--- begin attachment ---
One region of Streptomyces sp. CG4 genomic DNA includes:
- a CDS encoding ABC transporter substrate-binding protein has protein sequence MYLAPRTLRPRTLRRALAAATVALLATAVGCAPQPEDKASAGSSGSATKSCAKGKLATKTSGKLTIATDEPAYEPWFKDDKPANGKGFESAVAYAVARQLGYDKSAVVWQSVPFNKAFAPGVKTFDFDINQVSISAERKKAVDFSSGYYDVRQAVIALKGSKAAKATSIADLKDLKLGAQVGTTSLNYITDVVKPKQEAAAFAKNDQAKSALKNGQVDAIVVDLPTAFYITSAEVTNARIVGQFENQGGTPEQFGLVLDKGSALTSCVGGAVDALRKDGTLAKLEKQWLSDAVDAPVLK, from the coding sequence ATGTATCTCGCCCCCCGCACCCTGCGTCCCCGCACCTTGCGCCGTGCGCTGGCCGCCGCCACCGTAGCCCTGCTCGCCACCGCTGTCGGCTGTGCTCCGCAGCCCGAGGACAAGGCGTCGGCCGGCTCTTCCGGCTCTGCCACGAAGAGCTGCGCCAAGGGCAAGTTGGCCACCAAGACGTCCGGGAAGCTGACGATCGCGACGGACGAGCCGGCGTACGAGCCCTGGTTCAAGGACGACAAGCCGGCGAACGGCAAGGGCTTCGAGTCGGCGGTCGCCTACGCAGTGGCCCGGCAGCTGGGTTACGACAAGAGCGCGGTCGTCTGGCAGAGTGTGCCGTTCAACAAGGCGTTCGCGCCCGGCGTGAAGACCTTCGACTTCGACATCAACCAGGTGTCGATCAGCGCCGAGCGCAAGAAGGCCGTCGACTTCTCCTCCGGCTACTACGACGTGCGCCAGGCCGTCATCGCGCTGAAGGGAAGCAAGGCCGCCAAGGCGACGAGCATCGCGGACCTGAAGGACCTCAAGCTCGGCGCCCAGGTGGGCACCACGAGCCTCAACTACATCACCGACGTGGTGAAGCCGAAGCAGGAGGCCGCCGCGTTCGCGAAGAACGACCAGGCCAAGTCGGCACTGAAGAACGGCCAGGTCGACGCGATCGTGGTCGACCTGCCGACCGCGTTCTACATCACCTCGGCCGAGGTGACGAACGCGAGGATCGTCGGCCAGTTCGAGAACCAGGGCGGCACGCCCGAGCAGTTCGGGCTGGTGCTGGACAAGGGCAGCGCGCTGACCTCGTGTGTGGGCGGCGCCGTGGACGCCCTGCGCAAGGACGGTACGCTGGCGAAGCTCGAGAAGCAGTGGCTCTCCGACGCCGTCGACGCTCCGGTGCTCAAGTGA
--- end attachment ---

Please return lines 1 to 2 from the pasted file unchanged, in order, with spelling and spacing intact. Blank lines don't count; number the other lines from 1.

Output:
One region of Streptomyces sp. CG4 genomic DNA includes:
- a CDS encoding ABC transporter substrate-binding protein has protein sequence MYLAPRTLRPRTLRRALAAATVALLATAVGCAPQPEDKASAGSSGSATKSCAKGKLATKTSGKLTIATDEPAYEPWFKDDKPANGKGFESAVAYAVARQLGYDKSAVVWQSVPFNKAFAPGVKTFDFDINQVSISAERKKAVDFSSGYYDVRQAVIALKGSKAAKATSIADLKDLKLGAQVGTTSLNYITDVVKPKQEAAAFAKNDQAKSALKNGQVDAIVVDLPTAFYITSAEVTNARIVGQFENQGGTPEQFGLVLDKGSALTSCVGGAVDALRKDGTLAKLEKQWLSDAVDAPVLK, from the coding sequence ATGTATCTCGCCCCCCGCACCCTGCGTCCCCGCACCTTGCGCCGTGCGCTGGCCGCCGCCACCGTAGCCCTGCTCGCCACCGCTGTCGGCTGTGCTCCGCAGCCCGAGGACAAGGCGTCGGCCGGCTCTTCCGGCTCTGCCACGAAGAGCTGCGCCAAGGGCAAGTTGGCCACCAAGACGTCCGGGAAGCTGACGATCGCGACGGACGAGCCGGCGTACGAGCCCTGGTTCAAGGACGACAAGCCGGCGAACGGCAAGGGCTTCGAGTCGGCGGTCGCCTACGCAGTGGCCCGGCAGCTGGGTTACGACAAGAGCGCGGTCGTCTGGCAGAGTGTGCCGTTCAACAAGGCGTTCGCGCCCGGCGTGAAGACCTTCGACTTCGACATCAACCAGGTGTCGATCAGCGCCGAGCGCAAGAAGGCCGTCGACTTCTCCTCCGGCTACTACGACGTGCGCCAGGCCGTCATCGCGCTGAAGGGAAGCAAGGCCGCCAAGGCGACGAGCATCGCGGACCTGAAGGACCTCAAGCTCGGCGCCCAGGTGGGCACCACGAGCCTCAACTACATCACCGACGTGGTGAAGCCGAAGCAGGAGGCCGCCGCGTTCGCGAAGAACGACCAGGCCAAGTCGGCACTGAAGAACGGCCAGGTCGACGCGATCGTGGTCGACCTGCCGACCGCGTTCTACATCACCTCGGCCGAGGTGACGAACGCGAGGATCGTCGGCCAGTTCGAGAACCAGGGCGGCACGCCCGAGCAGTTCGGGCTGGTGCTGGACAAGGGCAGCGCGCTGACCTCGTGTGTGGGCGGCGCCGTGGACGCCCTGCGCAAGGACGGTACGCTGGCGAAGCTCGAGAAGCAGTGGCTCTCCGACGCCGTCGACGCTCCGGTGCTCAAGTGA